With Downsizing in Sight, Army Secretary Tries to Preserve Technology, Assistance to Service Members

Exclusive: Army Secretary John McHugh on issues facing our troops


As Congress grapples with finding an alternative to deep defense cuts that are expected as a result of the massive national debt, the head of the U.S. Army is preparing for downsizing. But Army Secretary John McHugh says it's an opportunity for his branch of service to become leaner and meaner.

"We will be a smaller army," McHugh said. "We'll be supremely resourced but we won't have the full range of capabilities to do everything at once or sometimes two things at once." 

The Pentagon announced last week that new and deep defense budget cuts will cost about 8,700 Army civilians their jobs. Other programs, employees and services to be cut -- part of reductions that the U.S. Congress is debating as it tries to reduce a spiraling national debt -- have yet to be determined. 

In a sit-down interview with Fox News' Jamie Colby, McHugh said he is evaluating how far Army personnel numbers will fall and devising a strategy to avoid the unwanted result of becoming a hollow force. 

"We are going to need to put everything on the table and we are," he said. "We're working real hard to minimize layoffs or RIFs, reduction in forces, using our recruiting and retention efforts, but these are going to be tough times. You can't downsize these budgets -- as will happen across this federal government -- and unfortunately not have some pain."

McHugh said he is always concerned about keeping pace with technology, equipment and staff needed to protect national security and provide soldiers and their families with the resources they need.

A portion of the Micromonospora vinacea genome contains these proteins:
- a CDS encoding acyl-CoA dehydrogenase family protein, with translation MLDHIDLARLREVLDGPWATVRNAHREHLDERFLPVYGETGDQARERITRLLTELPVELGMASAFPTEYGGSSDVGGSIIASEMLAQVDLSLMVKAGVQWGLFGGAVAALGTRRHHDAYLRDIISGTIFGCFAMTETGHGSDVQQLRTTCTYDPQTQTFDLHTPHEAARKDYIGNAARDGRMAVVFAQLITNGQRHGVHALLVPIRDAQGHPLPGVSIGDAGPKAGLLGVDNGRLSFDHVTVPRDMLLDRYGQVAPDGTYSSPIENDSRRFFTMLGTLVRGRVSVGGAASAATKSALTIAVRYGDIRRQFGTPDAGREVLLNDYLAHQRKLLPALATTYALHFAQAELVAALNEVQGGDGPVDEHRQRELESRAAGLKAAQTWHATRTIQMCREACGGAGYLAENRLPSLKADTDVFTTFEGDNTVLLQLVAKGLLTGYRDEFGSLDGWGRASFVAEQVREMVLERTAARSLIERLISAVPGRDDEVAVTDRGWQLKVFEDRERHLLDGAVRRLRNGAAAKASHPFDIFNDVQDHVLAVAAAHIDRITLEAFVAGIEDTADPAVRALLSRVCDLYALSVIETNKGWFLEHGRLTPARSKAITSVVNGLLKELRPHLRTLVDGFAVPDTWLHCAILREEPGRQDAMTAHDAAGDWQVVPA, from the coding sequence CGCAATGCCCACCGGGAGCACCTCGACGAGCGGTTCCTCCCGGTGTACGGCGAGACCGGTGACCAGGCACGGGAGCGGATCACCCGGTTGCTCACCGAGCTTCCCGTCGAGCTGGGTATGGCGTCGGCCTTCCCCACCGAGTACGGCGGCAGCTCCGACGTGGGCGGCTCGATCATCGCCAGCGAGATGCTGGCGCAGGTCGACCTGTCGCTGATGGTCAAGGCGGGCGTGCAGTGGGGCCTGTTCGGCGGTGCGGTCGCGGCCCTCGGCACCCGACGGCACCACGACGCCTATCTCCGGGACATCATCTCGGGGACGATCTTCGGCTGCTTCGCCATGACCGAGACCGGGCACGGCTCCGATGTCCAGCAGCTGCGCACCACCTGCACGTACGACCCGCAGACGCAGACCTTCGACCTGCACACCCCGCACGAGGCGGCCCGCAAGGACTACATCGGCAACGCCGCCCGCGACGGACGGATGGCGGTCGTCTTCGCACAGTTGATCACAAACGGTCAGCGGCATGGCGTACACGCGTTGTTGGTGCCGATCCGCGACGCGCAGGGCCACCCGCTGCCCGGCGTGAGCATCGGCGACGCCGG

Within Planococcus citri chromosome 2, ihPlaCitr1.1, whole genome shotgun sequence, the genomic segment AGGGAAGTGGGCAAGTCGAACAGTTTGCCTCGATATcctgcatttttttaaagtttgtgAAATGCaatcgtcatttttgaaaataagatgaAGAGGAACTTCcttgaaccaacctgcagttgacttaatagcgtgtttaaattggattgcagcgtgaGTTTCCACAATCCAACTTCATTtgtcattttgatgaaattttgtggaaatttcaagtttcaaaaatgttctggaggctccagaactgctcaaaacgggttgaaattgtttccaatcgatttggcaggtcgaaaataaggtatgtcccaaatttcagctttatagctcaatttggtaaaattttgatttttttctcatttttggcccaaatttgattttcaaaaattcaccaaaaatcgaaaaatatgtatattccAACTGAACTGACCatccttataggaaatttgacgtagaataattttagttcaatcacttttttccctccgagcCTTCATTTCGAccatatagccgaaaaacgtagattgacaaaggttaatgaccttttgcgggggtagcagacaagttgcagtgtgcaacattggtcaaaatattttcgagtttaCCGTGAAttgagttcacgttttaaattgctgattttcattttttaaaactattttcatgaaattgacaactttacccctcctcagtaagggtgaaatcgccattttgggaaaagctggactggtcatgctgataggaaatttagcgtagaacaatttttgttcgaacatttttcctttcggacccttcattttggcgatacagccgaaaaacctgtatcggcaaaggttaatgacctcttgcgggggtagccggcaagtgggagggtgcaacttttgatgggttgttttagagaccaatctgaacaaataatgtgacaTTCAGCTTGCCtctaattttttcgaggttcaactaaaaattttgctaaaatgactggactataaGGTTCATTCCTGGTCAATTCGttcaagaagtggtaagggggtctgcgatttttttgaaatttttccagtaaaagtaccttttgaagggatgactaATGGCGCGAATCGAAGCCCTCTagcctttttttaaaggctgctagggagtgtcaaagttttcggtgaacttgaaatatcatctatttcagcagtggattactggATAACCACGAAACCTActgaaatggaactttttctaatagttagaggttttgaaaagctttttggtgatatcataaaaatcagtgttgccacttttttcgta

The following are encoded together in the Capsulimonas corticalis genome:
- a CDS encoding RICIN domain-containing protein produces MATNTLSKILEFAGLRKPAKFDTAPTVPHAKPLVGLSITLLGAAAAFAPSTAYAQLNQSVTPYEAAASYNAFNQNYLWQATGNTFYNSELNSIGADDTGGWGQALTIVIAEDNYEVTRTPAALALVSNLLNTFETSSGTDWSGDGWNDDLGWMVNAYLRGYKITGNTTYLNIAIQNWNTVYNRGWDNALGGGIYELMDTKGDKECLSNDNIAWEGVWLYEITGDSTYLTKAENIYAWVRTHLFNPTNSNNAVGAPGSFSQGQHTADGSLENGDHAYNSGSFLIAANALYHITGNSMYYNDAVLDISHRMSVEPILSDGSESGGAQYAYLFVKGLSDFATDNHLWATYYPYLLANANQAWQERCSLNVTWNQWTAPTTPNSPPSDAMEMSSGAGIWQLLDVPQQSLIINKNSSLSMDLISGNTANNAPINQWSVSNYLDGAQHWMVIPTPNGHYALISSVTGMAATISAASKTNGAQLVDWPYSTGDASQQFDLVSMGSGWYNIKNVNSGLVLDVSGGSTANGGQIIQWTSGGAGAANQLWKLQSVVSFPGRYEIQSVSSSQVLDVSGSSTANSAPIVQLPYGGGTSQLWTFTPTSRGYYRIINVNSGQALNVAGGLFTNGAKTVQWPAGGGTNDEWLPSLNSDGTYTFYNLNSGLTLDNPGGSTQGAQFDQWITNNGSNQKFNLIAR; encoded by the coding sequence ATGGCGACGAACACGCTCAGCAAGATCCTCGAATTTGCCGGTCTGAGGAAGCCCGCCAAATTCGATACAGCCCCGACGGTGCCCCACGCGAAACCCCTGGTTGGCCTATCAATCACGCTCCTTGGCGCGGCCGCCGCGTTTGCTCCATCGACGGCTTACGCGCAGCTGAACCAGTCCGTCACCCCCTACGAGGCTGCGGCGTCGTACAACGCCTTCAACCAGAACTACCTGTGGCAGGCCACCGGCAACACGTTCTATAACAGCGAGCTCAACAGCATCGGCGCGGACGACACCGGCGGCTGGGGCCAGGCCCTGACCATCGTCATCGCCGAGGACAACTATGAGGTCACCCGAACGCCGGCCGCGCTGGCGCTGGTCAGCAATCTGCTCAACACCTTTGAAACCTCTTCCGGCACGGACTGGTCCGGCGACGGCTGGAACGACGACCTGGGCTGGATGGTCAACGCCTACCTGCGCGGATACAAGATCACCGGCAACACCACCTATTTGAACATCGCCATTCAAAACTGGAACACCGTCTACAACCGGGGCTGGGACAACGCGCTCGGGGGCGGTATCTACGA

Cuts "will not rest on the shoulders of our military families," he pledged, noting that there are no plans to close any family readiness centers though other programs will be downsized or discarded.

But knowing what will be needed is an exercise McHugh says may be impossible. 

"(Former) Secretary (Robert) Gates always said we have a perfect record predicting what we need. We've been wrong every time," he said. 

Predicting Congress, however, may be a bit easier. Prior to his appointment by President Obama as Army secretary, McHugh served nine terms in Congress. He was both a chairman and ranking member of the House Armed Services Committee before leaving office.

Even as the talk of reductions dominates the conversation in Washington, the Army is developing a new combat vehicle that has the space to transport an entire rifle squad to the point of battle using technology and strength that makes it more resistant to improvised explosive devices.

"As we've learned in the past if you are not resourcing -- if you are not modernizing, if you are not preparing for the future and giving those future soldiers what they need, you are really not doing the Army or the nation a great deal of service" he said. 

A U.S. drone in Iranian hands last week and displayed for the world to see offered a reminder that remote missions are sometimes a risky strategy. McHugh said a chief commitment is making sure to have as many boots on the ground as needed, even as it becomes technologically possible to fight some battles from a distance. 

"What we're trying to do is develop our networking systems and our computer systems in a way they are constructed so we can plug and play and bring in new technology that evolves," he said.

The critical challenge, McHugh said, remains real and virtual security. The U.S. is most vulnerable to cyber attacks, an area where the Army is working hardest. 

"It's a daily challenge to try to ensure that a situation such as WikiLeaks, in the future, is far less likely to happen, and we're making progress."